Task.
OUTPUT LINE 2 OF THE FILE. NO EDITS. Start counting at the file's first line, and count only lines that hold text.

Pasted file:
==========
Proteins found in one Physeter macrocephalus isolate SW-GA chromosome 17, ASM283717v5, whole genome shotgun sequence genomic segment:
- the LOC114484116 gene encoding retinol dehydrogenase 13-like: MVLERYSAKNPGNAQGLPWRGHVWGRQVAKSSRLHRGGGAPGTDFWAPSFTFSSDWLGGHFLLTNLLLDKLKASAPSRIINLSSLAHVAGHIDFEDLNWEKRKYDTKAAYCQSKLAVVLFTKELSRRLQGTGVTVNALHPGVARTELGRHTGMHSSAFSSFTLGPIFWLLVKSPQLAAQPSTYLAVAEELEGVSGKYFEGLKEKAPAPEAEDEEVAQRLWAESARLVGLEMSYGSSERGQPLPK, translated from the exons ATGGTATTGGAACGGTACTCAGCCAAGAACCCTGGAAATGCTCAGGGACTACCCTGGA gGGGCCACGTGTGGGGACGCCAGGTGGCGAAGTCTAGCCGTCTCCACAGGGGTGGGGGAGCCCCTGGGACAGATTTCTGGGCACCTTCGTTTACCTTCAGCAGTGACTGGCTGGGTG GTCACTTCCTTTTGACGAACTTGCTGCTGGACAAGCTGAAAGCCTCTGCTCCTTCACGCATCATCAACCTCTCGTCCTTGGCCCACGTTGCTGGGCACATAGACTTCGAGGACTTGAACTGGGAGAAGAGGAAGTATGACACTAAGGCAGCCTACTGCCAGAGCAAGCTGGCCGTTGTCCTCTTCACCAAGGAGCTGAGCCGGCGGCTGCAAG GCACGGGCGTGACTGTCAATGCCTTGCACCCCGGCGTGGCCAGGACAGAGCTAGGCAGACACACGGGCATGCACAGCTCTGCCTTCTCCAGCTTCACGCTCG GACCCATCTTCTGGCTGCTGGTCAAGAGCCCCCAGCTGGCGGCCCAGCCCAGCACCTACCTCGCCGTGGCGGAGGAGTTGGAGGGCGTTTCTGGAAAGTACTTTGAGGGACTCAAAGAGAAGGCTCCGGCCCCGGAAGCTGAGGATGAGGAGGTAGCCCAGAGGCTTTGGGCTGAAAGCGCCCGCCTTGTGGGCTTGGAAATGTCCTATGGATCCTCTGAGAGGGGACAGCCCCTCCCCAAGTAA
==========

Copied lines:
- the LOC114484116 gene encoding retinol dehydrogenase 13-like: MVLERYSAKNPGNAQGLPWRGHVWGRQVAKSSRLHRGGGAPGTDFWAPSFTFSSDWLGGHFLLTNLLLDKLKASAPSRIINLSSLAHVAGHIDFEDLNWEKRKYDTKAAYCQSKLAVVLFTKELSRRLQGTGVTVNALHPGVARTELGRHTGMHSSAFSSFTLGPIFWLLVKSPQLAAQPSTYLAVAEELEGVSGKYFEGLKEKAPAPEAEDEEVAQRLWAESARLVGLEMSYGSSERGQPLPK, translated from the exons ATGGTATTGGAACGGTACTCAGCCAAGAACCCTGGAAATGCTCAGGGACTACCCTGGA gGGGCCACGTGTGGGGACGCCAGGTGGCGAAGTCTAGCCGTCTCCACAGGGGTGGGGGAGCCCCTGGGACAGATTTCTGGGCACCTTCGTTTACCTTCAGCAGTGACTGGCTGGGTG GTCACTTCCTTTTGACGAACTTGCTGCTGGACAAGCTGAAAGCCTCTGCTCCTTCACGCATCATCAACCTCTCGTCCTTGGCCCACGTTGCTGGGCACATAGACTTCGAGGACTTGAACTGGGAGAAGAGGAAGTATGACACTAAGGCAGCCTACTGCCAGAGCAAGCTGGCCGTTGTCCTCTTCACCAAGGAGCTGAGCCGGCGGCTGCAAG GCACGGGCGTGACTGTCAATGCCTTGCACCCCGGCGTGGCCAGGACAGAGCTAGGCAGACACACGGGCATGCACAGCTCTGCCTTCTCCAGCTTCACGCTCG GACCCATCTTCTGGCTGCTGGTCAAGAGCCCCCAGCTGGCGGCCCAGCCCAGCACCTACCTCGCCGTGGCGGAGGAGTTGGAGGGCGTTTCTGGAAAGTACTTTGAGGGACTCAAAGAGAAGGCTCCGGCCCCGGAAGCTGAGGATGAGGAGGTAGCCCAGAGGCTTTGGGCTGAAAGCGCCCGCCTTGTGGGCTTGGAAATGTCCTATGGATCCTCTGAGAGGGGACAGCCCCTCCCCAAGTAA